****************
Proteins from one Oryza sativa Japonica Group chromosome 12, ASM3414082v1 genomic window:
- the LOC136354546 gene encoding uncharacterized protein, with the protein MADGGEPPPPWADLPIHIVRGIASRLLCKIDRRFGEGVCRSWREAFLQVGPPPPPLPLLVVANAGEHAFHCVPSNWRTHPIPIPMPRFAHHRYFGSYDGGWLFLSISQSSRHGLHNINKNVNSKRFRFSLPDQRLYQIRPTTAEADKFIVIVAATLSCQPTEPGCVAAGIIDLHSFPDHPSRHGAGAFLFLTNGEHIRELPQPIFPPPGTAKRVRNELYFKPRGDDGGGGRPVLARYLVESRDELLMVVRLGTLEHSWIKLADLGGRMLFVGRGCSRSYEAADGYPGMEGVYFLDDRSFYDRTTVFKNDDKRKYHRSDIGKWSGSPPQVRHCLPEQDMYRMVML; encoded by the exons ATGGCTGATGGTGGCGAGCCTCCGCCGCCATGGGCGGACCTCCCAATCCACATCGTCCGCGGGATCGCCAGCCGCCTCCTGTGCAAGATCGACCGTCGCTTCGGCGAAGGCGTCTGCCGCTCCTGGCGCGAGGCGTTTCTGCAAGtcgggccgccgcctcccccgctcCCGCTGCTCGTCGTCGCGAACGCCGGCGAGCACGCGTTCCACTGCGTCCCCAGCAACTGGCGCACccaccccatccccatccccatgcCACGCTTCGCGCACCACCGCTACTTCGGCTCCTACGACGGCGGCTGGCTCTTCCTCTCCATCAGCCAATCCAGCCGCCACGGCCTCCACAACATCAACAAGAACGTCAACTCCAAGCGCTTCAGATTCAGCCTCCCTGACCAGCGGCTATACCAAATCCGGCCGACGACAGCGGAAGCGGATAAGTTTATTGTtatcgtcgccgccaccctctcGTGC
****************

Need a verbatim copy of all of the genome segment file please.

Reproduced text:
Proteins from one Oryza sativa Japonica Group chromosome 12, ASM3414082v1 genomic window:
- the LOC136354546 gene encoding uncharacterized protein, with the protein MADGGEPPPPWADLPIHIVRGIASRLLCKIDRRFGEGVCRSWREAFLQVGPPPPPLPLLVVANAGEHAFHCVPSNWRTHPIPIPMPRFAHHRYFGSYDGGWLFLSISQSSRHGLHNINKNVNSKRFRFSLPDQRLYQIRPTTAEADKFIVIVAATLSCQPTEPGCVAAGIIDLHSFPDHPSRHGAGAFLFLTNGEHIRELPQPIFPPPGTAKRVRNELYFKPRGDDGGGGRPVLARYLVESRDELLMVVRLGTLEHSWIKLADLGGRMLFVGRGCSRSYEAADGYPGMEGVYFLDDRSFYDRTTVFKNDDKRKYHRSDIGKWSGSPPQVRHCLPEQDMYRMVML; encoded by the exons ATGGCTGATGGTGGCGAGCCTCCGCCGCCATGGGCGGACCTCCCAATCCACATCGTCCGCGGGATCGCCAGCCGCCTCCTGTGCAAGATCGACCGTCGCTTCGGCGAAGGCGTCTGCCGCTCCTGGCGCGAGGCGTTTCTGCAAGtcgggccgccgcctcccccgctcCCGCTGCTCGTCGTCGCGAACGCCGGCGAGCACGCGTTCCACTGCGTCCCCAGCAACTGGCGCACccaccccatccccatccccatgcCACGCTTCGCGCACCACCGCTACTTCGGCTCCTACGACGGCGGCTGGCTCTTCCTCTCCATCAGCCAATCCAGCCGCCACGGCCTCCACAACATCAACAAGAACGTCAACTCCAAGCGCTTCAGATTCAGCCTCCCTGACCAGCGGCTATACCAAATCCGGCCGACGACAGCGGAAGCGGATAAGTTTATTGTtatcgtcgccgccaccctctcGTGC